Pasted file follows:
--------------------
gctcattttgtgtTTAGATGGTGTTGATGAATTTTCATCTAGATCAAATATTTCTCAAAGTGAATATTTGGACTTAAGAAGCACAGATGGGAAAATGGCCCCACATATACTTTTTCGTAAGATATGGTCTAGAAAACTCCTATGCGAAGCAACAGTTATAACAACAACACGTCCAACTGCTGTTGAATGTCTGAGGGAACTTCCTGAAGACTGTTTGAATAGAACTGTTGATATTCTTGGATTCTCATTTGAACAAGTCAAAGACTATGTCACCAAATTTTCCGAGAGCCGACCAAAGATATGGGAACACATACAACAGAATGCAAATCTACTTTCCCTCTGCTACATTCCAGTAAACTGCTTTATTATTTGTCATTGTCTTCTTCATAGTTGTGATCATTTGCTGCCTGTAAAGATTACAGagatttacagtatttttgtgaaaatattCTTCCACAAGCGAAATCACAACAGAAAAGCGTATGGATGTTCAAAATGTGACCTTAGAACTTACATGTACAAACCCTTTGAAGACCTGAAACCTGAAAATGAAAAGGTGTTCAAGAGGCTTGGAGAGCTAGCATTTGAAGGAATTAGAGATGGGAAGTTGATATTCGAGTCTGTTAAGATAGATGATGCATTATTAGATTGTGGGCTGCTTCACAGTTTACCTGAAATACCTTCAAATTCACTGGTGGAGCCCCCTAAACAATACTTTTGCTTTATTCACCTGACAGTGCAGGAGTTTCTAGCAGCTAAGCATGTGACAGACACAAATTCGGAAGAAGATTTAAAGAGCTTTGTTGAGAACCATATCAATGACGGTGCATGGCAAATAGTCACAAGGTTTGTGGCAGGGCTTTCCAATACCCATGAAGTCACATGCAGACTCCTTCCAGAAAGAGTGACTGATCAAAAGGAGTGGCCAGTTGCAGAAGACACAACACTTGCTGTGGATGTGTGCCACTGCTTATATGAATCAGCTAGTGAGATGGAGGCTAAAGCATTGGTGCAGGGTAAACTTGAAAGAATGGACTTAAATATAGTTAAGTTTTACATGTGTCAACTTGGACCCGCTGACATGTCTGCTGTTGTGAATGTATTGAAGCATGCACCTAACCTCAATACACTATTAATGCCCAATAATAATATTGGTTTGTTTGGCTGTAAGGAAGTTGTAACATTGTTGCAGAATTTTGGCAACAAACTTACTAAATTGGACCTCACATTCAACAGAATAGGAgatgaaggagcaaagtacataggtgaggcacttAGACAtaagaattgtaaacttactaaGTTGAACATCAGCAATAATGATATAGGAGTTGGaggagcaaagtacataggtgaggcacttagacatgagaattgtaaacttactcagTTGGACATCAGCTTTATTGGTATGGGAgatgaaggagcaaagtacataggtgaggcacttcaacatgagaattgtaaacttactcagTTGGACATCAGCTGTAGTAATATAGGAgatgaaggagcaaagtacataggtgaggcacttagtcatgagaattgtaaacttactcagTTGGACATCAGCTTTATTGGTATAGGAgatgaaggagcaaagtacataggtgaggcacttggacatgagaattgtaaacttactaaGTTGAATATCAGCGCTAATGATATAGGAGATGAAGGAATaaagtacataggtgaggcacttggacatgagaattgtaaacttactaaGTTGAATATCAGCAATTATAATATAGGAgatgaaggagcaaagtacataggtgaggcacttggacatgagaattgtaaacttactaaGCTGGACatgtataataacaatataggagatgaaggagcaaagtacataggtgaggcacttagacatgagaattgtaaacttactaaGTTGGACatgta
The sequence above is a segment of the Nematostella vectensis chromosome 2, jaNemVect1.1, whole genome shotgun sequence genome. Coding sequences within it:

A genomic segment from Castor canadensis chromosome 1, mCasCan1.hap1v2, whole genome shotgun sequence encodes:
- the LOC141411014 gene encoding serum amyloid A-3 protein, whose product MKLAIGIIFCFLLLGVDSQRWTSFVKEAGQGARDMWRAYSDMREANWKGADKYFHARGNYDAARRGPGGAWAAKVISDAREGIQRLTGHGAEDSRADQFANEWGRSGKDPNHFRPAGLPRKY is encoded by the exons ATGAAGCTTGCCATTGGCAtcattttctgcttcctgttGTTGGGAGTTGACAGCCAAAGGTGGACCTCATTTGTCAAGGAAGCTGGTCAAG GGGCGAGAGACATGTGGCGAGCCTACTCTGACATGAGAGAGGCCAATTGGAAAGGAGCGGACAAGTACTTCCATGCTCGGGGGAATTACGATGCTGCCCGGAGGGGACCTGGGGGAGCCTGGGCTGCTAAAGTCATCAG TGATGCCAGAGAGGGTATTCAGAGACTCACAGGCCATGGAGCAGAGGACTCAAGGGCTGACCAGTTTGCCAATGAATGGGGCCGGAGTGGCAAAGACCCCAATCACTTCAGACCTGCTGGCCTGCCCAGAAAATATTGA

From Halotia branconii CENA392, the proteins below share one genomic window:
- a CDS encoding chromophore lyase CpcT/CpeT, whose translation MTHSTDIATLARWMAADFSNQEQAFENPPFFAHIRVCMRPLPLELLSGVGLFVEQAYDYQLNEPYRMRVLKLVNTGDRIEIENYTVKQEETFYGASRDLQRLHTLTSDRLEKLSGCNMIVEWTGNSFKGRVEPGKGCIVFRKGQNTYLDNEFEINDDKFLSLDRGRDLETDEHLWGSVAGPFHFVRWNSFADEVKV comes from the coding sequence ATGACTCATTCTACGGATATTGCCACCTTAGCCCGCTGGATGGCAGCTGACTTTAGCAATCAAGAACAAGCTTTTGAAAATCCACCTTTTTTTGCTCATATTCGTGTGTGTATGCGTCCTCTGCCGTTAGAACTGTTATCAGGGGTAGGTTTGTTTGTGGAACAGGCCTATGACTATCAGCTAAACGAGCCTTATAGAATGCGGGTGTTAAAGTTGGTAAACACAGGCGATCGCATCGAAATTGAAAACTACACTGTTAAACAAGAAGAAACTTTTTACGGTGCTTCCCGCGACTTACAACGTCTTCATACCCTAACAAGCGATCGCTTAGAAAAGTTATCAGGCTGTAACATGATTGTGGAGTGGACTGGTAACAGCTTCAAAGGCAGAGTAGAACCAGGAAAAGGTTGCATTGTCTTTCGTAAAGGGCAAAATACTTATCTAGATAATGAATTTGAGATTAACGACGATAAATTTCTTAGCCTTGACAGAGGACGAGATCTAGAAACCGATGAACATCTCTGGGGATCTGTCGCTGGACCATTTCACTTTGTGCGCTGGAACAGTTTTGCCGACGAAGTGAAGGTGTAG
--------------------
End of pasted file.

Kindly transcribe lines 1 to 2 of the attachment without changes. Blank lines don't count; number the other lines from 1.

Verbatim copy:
gctcattttgtgtTTAGATGGTGTTGATGAATTTTCATCTAGATCAAATATTTCTCAAAGTGAATATTTGGACTTAAGAAGCACAGATGGGAAAATGGCCCCACATATACTTTTTCGTAAGATATGGTCTAGAAAACTCCTATGCGAAGCAACAGTTATAACAACAACACGTCCAACTGCTGTTGAATGTCTGAGGGAACTTCCTGAAGACTGTTTGAATAGAACTGTTGATATTCTTGGATTCTCATTTGAACAAGTCAAAGACTATGTCACCAAATTTTCCGAGAGCCGACCAAAGATATGGGAACACATACAACAGAATGCAAATCTACTTTCCCTCTGCTACATTCCAGTAAACTGCTTTATTATTTGTCATTGTCTTCTTCATAGTTGTGATCATTTGCTGCCTGTAAAGATTACAGagatttacagtatttttgtgaaaatattCTTCCACAAGCGAAATCACAACAGAAAAGCGTATGGATGTTCAAAATGTGACCTTAGAACTTACATGTACAAACCCTTTGAAGACCTGAAACCTGAAAATGAAAAGGTGTTCAAGAGGCTTGGAGAGCTAGCATTTGAAGGAATTAGAGATGGGAAGTTGATATTCGAGTCTGTTAAGATAGATGATGCATTATTAGATTGTGGGCTGCTTCACAGTTTACCTGAAATACCTTCAAATTCACTGGTGGAGCCCCCTAAACAATACTTTTGCTTTATTCACCTGACAGTGCAGGAGTTTCTAGCAGCTAAGCATGTGACAGACACAAATTCGGAAGAAGATTTAAAGAGCTTTGTTGAGAACCATATCAATGACGGTGCATGGCAAATAGTCACAAGGTTTGTGGCAGGGCTTTCCAATACCCATGAAGTCACATGCAGACTCCTTCCAGAAAGAGTGACTGATCAAAAGGAGTGGCCAGTTGCAGAAGACACAACACTTGCTGTGGATGTGTGCCACTGCTTATATGAATCAGCTAGTGAGATGGAGGCTAAAGCATTGGTGCAGGGTAAACTTGAAAGAATGGACTTAAATATAGTTAAGTTTTACATGTGTCAACTTGGACCCGCTGACATGTCTGCTGTTGTGAATGTATTGAAGCATGCACCTAACCTCAATACACTATTAATGCCCAATAATAATATTGGTTTGTTTGGCTGTAAGGAAGTTGTAACATTGTTGCAGAATTTTGGCAACAAACTTACTAAATTGGACCTCACATTCAACAGAATAGGAgatgaaggagcaaagtacataggtgaggcacttAGACAtaagaattgtaaacttactaaGTTGAACATCAGCAATAATGATATAGGAGTTGGaggagcaaagtacataggtgaggcacttagacatgagaattgtaaacttactcagTTGGACATCAGCTTTATTGGTATGGGAgatgaaggagcaaagtacataggtgaggcacttcaacatgagaattgtaaacttactcagTTGGACATCAGCTGTAGTAATATAGGAgatgaaggagcaaagtacataggtgaggcacttagtcatgagaattgtaaacttactcagTTGGACATCAGCTTTATTGGTATAGGAgatgaaggagcaaagtacataggtgaggcacttggacatgagaattgtaaacttactaaGTTGAATATCAGCGCTAATGATATAGGAGATGAAGGAATaaagtacataggtgaggcacttggacatgagaattgtaaacttactaaGTTGAATATCAGCAATTATAATATAGGAgatgaaggagcaaagtacataggtgaggcacttggacatgagaattgtaaacttactaaGCTGGACatgtataataacaatataggagatgaaggagcaaagtacataggtgaggcacttagacatgagaattgtaaacttactaaGTTGGACatgta
The sequence above is a segment of the Nematostella vectensis chromosome 2, jaNemVect1.1, whole genome shotgun sequence genome. Coding sequences within it: